The only exception to this media blanking of the entire Yes campaign other than the SNP was when one or other of the Yes groups or organisations did something that could be spun as embarrassing to the SNP. Likewise, any non-SNP MSPs at Holyrood after May would only ever find themselves getting any media attention if they were sniping at the SNP administration. They would, in effect, be used as sticks to beat the SNP, and little else.
And we have good cause to suppose that these other pro-independence parties would lend themselves readily enough to being thus used by the British nationalist propaganda machine. Far too many of their supporters appear content to take their cue from the British parties and the British media rather than formulate their own rational and nuanced critique of the SNP. If all we are going to get from the Green/RISE/Solidarity contingent is a dumb parroting of “SNP BAD!” drivel then we’d find no improvement over the British parties at Holyrood. Indeed, it might be argued that we’d be worse off. At least we can attack the inanity of the British parties’ anti-SNP propaganda without being seen to condemn another part of the independence campaign.
That these other pro-independence parties are guilty as charged will be proved by their response to these remarks. That response will consist almost entirely of an echo of the unionist line that exposing the distortions and dishonesty of the anti-SNP propaganda equates with a claim that the SNP “can do no wrong”. More thoughtful people will realise that refuting one allegation, or even a series of allegations, in no way implies a total absence of imperfection. But it is much easier to eschew such thoughtfulness and go straight to idiocies about “blind allegiance”.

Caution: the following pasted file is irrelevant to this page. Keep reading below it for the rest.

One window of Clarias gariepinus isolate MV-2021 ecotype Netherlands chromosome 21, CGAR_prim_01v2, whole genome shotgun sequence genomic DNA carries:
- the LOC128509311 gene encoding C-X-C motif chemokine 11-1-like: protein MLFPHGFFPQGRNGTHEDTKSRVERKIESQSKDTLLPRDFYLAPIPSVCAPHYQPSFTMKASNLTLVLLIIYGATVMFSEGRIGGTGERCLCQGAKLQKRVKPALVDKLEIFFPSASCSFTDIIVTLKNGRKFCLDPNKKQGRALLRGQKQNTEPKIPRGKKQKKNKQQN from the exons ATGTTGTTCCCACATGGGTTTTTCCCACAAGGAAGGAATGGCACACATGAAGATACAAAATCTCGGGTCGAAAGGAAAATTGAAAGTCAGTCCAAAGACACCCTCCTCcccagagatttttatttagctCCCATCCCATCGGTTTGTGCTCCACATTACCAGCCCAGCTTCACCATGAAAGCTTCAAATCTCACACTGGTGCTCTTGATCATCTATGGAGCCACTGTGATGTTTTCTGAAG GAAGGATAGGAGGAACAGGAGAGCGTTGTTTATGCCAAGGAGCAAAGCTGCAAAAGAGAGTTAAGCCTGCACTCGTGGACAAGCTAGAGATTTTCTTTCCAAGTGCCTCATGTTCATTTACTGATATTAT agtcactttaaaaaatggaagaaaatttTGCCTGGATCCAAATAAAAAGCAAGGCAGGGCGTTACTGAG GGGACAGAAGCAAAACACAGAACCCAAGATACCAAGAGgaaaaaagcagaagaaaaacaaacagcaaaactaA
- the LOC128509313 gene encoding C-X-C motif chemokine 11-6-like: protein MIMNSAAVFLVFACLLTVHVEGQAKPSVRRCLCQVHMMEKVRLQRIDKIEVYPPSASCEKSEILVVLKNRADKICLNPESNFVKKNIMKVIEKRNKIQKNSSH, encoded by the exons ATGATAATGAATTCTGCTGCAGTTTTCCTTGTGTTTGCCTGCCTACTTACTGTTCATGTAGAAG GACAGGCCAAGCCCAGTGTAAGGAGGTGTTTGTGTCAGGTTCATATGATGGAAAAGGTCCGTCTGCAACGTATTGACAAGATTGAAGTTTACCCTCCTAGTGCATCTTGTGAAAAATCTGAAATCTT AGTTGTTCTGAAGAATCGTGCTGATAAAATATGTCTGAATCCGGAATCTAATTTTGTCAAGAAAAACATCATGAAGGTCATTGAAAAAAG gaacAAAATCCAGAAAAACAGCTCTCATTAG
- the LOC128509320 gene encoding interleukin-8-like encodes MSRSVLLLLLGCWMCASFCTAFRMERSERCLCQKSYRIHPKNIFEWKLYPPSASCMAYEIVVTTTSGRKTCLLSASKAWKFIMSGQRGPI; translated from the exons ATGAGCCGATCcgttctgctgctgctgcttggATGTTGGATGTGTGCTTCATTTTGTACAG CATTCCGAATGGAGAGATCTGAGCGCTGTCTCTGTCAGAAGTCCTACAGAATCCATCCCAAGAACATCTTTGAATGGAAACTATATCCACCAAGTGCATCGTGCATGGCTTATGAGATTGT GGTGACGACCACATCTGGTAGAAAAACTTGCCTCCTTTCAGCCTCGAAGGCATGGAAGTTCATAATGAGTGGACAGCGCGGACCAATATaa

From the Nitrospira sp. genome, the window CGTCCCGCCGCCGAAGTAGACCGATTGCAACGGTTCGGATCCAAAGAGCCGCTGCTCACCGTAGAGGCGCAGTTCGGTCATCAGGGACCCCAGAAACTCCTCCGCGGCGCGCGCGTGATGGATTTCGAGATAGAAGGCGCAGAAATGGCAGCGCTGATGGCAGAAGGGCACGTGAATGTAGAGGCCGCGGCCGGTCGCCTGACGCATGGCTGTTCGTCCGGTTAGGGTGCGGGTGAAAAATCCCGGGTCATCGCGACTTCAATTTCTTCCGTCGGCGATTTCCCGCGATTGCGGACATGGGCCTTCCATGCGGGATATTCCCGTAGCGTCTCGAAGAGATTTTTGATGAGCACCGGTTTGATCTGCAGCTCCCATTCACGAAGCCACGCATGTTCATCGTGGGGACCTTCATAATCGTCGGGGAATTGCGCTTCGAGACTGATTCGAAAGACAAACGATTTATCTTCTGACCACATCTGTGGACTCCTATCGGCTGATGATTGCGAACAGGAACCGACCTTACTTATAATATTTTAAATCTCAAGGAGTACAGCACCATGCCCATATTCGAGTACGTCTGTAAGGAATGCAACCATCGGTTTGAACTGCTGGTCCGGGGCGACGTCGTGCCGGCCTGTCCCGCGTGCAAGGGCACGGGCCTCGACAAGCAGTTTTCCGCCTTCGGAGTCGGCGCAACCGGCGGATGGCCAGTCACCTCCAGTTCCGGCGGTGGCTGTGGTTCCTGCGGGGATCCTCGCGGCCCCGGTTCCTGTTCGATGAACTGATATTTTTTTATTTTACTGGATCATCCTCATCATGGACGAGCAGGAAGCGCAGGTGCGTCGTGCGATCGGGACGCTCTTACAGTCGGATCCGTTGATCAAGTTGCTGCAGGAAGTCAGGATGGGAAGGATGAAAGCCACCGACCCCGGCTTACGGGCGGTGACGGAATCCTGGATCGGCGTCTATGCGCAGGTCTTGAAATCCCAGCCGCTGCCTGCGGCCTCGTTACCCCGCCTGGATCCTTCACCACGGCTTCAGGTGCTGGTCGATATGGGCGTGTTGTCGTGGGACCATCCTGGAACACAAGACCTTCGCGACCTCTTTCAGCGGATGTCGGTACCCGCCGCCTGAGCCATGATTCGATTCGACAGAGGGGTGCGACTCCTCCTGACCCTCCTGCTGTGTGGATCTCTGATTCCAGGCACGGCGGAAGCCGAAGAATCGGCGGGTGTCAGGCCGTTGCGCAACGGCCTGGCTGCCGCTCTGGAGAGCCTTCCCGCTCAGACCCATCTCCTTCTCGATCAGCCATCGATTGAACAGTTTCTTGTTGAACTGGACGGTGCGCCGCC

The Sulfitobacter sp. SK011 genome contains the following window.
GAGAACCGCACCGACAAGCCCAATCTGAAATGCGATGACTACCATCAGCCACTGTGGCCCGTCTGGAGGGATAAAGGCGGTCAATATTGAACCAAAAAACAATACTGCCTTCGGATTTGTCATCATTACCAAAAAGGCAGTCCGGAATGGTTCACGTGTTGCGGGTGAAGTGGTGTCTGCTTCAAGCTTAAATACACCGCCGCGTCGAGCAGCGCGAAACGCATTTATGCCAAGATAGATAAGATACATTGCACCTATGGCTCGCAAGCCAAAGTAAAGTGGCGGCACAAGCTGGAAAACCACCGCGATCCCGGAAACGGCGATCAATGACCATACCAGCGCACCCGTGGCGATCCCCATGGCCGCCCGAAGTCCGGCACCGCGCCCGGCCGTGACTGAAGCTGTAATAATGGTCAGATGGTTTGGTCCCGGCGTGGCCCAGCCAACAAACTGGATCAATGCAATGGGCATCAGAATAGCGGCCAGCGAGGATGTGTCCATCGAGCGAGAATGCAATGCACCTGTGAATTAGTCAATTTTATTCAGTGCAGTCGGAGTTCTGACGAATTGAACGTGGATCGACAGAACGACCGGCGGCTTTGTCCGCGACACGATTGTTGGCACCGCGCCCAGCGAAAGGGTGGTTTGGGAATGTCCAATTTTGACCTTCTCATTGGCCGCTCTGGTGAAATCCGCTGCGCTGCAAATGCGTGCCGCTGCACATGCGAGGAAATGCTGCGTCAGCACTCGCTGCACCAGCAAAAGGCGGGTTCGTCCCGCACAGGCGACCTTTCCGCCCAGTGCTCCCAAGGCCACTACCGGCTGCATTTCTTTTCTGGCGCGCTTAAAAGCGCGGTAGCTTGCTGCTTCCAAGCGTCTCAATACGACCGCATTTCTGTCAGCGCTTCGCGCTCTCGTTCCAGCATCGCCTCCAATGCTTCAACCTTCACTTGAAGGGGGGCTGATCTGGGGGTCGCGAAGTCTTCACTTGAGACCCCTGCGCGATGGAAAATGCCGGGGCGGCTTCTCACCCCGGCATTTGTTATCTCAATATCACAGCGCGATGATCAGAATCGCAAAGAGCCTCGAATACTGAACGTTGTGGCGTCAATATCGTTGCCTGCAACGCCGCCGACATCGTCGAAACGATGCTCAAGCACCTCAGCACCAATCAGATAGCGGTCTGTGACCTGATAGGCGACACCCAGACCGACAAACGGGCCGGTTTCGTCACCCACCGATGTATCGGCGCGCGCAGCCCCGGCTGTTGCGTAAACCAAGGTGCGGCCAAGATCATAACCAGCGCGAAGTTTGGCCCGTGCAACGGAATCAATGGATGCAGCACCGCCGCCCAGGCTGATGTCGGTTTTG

To summarise, I see two very big questions looming over the notion of a “Pick ‘n’ Mix” parliament. Is it even feasible? And even if it was, would it be of any great utility to the independence campaign?
My expectation is that Scotland’s voters will, for the most part, disregard all the conflicting and confusing pleas for cunning tactical voting. I think they will make their choices in much the same diverse ways as ever. I am not about to join in with those who presume to tell people how to vote. Not least because I am perfectly aware that I will be ignored. And deservedly so. I would say only this. In the SNP we have a force sufficient to shake the British establishment. That force has been created by the people of Scotland, and it is at their disposal. It is our big stick.
As I have found occasion to remind people, the SNP offers the ONLY path to independence. It is the agency by which the people of Scotland will achieve the goal of securing their nation’s independence. Without the SNP, that simply isn’t going to happen. You can be non-SNP and pro-independence. You cannot be anti-SNP and pro-independence. Bear this in mind both in the campaign for the Holyrood elections and when you vote. Think very carefully before being tempted to set aside the dull, misshapen, imperfect but very, very big stick that we have in favour of some smooth and shiny but rather small new stick.